Due to its unique geographical position and vastness, the weather in Tibet is variable. For example, while travelling from Drigung to Nyingchi, we experienced rain, snow, and sun all in a day. We were ill prepared for that day and were scrambling to put on layers upon layers as we travel, only to start "stripping" again in the afternoon when we reached our final destination. In short, be prepared for extreme weather conditions.
Healthcare services are negligent at best, so purchasing good travel insurance that provides 100% coverage, particularly for evacuation (which easily costs >US$25,000) is of utmost importance. In our case, our departure plane was delayed for 24 hours, resulting in 1 lost day in Chengdu (we had planned to visit the panda-breeding reserve). Needless to say, we filed for compensation with our travel insurance company as soon as we returned home.
What to pack:
1.Sunglasses- the glare from the sun can be blinding, particularly if it is sunny on a snowy landscape.
2. Sunblock, preferably with UV, UAB, and PAB protection (SPF of 40 or above).
3. Lightweight jacket for temperatures below 10°C, thermal wear, gloves, and scarves, regardless of the season you are visiting (we had a snowball fight in the middle of summer).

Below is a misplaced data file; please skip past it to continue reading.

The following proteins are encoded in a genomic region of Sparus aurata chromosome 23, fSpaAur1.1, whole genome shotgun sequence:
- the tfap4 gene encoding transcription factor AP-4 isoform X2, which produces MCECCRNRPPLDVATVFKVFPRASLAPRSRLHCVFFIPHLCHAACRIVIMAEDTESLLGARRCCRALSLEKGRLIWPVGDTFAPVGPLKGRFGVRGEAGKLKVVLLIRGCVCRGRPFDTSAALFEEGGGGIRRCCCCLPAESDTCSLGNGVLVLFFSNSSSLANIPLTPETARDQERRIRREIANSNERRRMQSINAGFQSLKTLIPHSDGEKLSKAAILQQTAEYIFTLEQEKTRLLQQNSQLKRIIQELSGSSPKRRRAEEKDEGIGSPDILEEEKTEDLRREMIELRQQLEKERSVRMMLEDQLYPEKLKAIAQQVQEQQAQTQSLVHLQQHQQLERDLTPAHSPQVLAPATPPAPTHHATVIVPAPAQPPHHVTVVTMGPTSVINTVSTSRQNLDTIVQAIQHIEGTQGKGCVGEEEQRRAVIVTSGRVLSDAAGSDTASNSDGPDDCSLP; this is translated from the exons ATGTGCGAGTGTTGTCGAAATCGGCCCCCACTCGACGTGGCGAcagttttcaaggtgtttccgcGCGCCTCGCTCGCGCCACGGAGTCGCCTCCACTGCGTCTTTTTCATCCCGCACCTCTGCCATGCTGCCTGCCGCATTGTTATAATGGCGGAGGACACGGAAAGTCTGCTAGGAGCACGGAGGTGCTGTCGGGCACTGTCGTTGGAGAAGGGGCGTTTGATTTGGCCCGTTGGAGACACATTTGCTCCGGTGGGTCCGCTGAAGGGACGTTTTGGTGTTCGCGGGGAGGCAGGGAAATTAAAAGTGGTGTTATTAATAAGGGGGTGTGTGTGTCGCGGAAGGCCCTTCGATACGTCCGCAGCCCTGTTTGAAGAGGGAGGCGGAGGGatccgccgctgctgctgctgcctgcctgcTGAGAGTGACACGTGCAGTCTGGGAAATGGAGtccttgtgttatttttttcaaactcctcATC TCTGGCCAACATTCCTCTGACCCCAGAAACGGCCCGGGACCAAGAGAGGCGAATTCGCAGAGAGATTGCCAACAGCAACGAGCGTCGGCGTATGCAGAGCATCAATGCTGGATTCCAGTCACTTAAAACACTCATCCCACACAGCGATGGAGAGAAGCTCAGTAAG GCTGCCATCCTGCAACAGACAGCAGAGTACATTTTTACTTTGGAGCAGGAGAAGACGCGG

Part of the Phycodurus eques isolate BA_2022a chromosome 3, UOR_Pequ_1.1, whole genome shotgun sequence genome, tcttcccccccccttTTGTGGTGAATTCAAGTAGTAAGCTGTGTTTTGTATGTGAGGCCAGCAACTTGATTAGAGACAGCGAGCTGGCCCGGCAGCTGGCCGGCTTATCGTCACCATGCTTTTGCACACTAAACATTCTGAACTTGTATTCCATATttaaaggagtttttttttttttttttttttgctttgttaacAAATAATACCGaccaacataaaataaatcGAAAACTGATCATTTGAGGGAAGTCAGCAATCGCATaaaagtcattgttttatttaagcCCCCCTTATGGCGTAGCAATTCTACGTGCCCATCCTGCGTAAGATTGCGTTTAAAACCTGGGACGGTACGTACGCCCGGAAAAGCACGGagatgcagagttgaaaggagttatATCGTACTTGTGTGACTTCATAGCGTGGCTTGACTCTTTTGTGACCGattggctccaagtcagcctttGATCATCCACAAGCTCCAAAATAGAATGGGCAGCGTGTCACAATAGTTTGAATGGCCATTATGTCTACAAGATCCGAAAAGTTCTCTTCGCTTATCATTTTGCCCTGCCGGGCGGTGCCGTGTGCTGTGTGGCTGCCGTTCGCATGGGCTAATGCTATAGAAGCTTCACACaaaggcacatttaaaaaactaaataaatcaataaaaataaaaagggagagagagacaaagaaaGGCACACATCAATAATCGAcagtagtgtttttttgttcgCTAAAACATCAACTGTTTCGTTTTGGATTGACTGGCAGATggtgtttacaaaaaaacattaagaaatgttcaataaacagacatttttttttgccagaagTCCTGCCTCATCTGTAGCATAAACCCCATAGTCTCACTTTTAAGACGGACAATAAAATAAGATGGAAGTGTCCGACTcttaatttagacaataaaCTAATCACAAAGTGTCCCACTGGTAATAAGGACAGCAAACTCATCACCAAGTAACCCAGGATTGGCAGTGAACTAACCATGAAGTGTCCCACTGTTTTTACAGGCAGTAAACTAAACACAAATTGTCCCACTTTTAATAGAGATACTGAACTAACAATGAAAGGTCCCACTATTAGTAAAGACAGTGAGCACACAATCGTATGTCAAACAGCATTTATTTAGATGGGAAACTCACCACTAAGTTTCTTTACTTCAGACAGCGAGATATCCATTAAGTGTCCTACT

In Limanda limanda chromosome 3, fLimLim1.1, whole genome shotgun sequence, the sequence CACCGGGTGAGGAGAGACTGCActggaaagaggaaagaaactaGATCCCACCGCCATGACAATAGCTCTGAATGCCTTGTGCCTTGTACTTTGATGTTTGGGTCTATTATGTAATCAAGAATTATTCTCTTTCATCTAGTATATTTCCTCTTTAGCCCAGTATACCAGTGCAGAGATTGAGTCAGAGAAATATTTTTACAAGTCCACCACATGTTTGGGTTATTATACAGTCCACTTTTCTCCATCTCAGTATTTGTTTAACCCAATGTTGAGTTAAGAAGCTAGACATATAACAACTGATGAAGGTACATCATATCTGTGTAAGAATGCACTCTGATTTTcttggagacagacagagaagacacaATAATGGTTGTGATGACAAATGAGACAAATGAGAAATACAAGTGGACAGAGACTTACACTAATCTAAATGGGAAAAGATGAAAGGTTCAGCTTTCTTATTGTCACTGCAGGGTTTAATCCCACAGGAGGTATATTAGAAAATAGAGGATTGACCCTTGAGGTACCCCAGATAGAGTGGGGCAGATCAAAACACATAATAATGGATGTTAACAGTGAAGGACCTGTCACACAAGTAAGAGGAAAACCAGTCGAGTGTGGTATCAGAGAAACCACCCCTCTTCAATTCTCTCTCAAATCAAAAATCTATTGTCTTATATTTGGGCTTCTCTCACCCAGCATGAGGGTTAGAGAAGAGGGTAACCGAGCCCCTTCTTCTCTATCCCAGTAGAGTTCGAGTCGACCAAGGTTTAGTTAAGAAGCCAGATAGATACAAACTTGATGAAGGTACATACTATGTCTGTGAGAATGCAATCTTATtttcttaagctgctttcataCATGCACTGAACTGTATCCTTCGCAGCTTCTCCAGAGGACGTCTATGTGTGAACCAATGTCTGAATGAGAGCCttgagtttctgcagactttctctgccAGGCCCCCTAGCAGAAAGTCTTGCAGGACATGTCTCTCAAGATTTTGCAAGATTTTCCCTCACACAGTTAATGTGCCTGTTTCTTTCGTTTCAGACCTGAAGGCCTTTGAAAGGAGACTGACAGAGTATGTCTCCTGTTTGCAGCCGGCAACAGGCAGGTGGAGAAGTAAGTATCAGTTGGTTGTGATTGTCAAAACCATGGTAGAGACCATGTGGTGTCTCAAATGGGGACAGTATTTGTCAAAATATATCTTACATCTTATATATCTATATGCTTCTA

4. Umbrella or raincoat. The months of July to August are peak rainy season, so do bring along a strong umbrella or raincoat. We encountered rain almost every day during our trip, and contrary to what we were told, it can rain quite heavily. The upside of it was that we managed to observe beautiful rainbows streaking across the sky on several occasions.
4. Toilet paper (if you are a heavy user) or lots of packets of tissue paper and wet wipes.
Public toilets (if you can find it) have no flushing or tap water for washing hands and most charge a small fee of $0.10 to $0.20 RMB ( about US$0.05).
Public toilets, especially those in the rural areas, are basically holes dug over or near a ravine or river. Be prepared for the stench of accumulated waste and wriggling maggots. You might want to try dabbing a few drops of perfume on a handkerchief of tissue and covering it over the nose and mouth to mask some of the stench. We basically hold our breath and pee as fast as we can. Hygiene seemed to be of low priority, and all of Tibet seemed to be an open toilet with locals peeing in the open fields and toilet training their toddlers on the pavements outside shops.
6. Extra battery packs and film. You can recharge your batteries in most hotels in major towns. Films, if sold, are of the usual variety, ISO200-400, at exorbitant prices.
7. Extra bags. Tibet has a strict policy against shops issuing plastic bags to shoppers in the name of protecting the environment. If you intend to do a little shopping, it is best to carry your own shopping bag.
8. First aid kit. It would be handy to bring your own first-aid kit consisting of bandages, disinfectant, antiseptic cream, and medication. Basic kits are available at most pharmacies and major department stores in your country. Medical assistance may be difficult, particularly in remote areas, so don't leave home without a basic first-aid kit.